PM criticized after he verbally strikes Pashtuns, again

In a press conference in August, Imran Khan labelled Pashtuns ‘xenophobic’

Prime Minister Imran Khan holding ‘Pashtun nationalism’ responsible for pro-Taliban sentiments in Pakistan during his United Nations General Assembly (UNGA) speech, has the Twitterati severely irked.

The PM said it was not ‘religious ideology’ but Pashtuns at the Pak-Afghan border who sympathized with the Afghan Taliban and fuelled a sense of support for the group in Pakistan.

Khan added that close to 500,000 Pashtun refugees from Afghanistan heightened the pro-Taliban feelings, which later turned into terrorism as Afghan Taliban’s offshoot Tehreek-i-Taliban Pakistan (TTP) combatted Pakistan’s armed forces in militant attacks.

Peace and conflict expert Dr Saira Bano Orakzai lamented Khan’s defamation of the ethnic group and stated that Pashtuns were not intrinsically extremist like the Taliban, just like all Muslims were not terrorists. Orakzai added that Khan’s address was a disservice to Pashtun’s who would suffer due to the PM’s remarks in everyday life. She opined that every ethnic group had some inkling of nationalistic sentiments, and that Khan should retract his statement and apologize to the Pashtuns with haste.

Tribal Young Journalist Association President Salahuddin Salarzai said that Khan missed the mark in his speech as Pashtun nationalist sentiment was based on ‘secularism and non-violence’ not religious extremism like the Taliban.

More than one user pointed out that Khan hadn’t realized that Pashtun nationalists bore the brunt of Taliban atrocities. Physician Saleem Javed said that the Pashtun nationalist Awami National Party (ANP) was targeted by the fundamentalist group repeatedly. Javed added that the Pashtun Tahaffuz Movement (PTM) that advocated for restoration of human rights for Pashtuns in Pakistan, was being punished for their ‘hard stance’.

ANP Culture Secretary Khadim Hussain reiterated Javed’s words and said that the Taliban murdered Pashtun nationalist leaders, artists, and elders. Hussain added that Khan would go down in history for his ‘populist sloganeering and distortion of truth & reality’.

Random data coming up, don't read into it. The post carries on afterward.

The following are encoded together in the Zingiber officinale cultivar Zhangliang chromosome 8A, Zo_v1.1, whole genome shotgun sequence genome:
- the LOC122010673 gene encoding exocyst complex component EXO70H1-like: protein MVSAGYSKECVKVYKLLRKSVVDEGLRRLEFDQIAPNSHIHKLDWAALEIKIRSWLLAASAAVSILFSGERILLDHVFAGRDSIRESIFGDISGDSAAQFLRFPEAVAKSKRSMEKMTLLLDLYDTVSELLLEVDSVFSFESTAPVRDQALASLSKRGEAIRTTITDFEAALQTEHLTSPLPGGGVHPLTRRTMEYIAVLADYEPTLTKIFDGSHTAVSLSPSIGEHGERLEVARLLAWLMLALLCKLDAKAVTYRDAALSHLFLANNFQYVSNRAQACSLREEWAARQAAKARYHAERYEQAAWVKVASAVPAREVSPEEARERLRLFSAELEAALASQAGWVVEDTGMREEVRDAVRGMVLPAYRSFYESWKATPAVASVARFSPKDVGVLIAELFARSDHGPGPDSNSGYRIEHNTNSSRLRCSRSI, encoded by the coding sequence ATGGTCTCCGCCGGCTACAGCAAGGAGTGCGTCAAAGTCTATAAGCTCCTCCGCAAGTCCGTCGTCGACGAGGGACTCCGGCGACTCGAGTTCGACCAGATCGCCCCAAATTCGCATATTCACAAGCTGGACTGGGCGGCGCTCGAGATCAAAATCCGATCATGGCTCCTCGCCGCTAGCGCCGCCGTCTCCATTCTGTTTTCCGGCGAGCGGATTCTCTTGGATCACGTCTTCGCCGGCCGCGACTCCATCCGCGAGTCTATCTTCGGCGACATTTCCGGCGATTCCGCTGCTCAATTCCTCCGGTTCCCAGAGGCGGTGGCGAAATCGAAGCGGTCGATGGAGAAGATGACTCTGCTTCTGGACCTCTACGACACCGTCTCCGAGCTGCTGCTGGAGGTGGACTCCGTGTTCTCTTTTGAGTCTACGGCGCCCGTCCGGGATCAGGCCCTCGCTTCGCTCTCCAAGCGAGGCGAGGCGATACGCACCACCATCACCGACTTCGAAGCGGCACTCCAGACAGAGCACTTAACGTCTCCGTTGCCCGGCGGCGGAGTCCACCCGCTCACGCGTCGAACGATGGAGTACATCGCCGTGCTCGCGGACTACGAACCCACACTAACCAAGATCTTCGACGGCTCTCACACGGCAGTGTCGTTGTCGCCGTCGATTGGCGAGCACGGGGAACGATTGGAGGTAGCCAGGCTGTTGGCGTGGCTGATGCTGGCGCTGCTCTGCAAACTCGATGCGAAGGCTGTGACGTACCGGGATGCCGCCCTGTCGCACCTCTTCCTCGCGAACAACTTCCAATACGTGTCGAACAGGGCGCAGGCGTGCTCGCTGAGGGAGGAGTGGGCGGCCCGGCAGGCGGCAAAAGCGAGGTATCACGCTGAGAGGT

ANP President Aimal Wali Khan also took to Twitter and condemned Khan’s criminalization of Pashtun’s who were in fact victims of the Taliban. Aimal said that his party members like Bashir and Haroon Bilour paid the price of an anti-extremism stance with their lives. Aimal went on to list the contributions the ethnic group made towards the security of Pakistan in the form of Pashtun police officers like Malik Saad and Sifwat Ghayur, both of whom were killed in suicide blasts orchestrated by the TTP in Khyber Pakhtunkhwa.

The Pashtuns have a complex relationship with Pakistan. For many years, the Pashtuns have faced the worst in a war-torn Afghanistan. They have also been demonized in Pakistan as the faces of allegedly anti-nationalist movements like the 2014 PTM, which strives for the development of social and human rights for the ethnic group.

UNGA’s speech was not the first occasion the PM spoke out against Pashtuns. Khan addressed a press conference of international journalists in August and partly blamed the Pashtuns for unrest in Afghanistan as they were an ethnic majority that tried to assert itself on minority groups. The unrest, he added, had a domino effect across the border and into Pakistan. The PTI lawmaker labelled the Pashtuns a ‘xenophobic’ group that fought amongst itself but united in the wake of external aggression.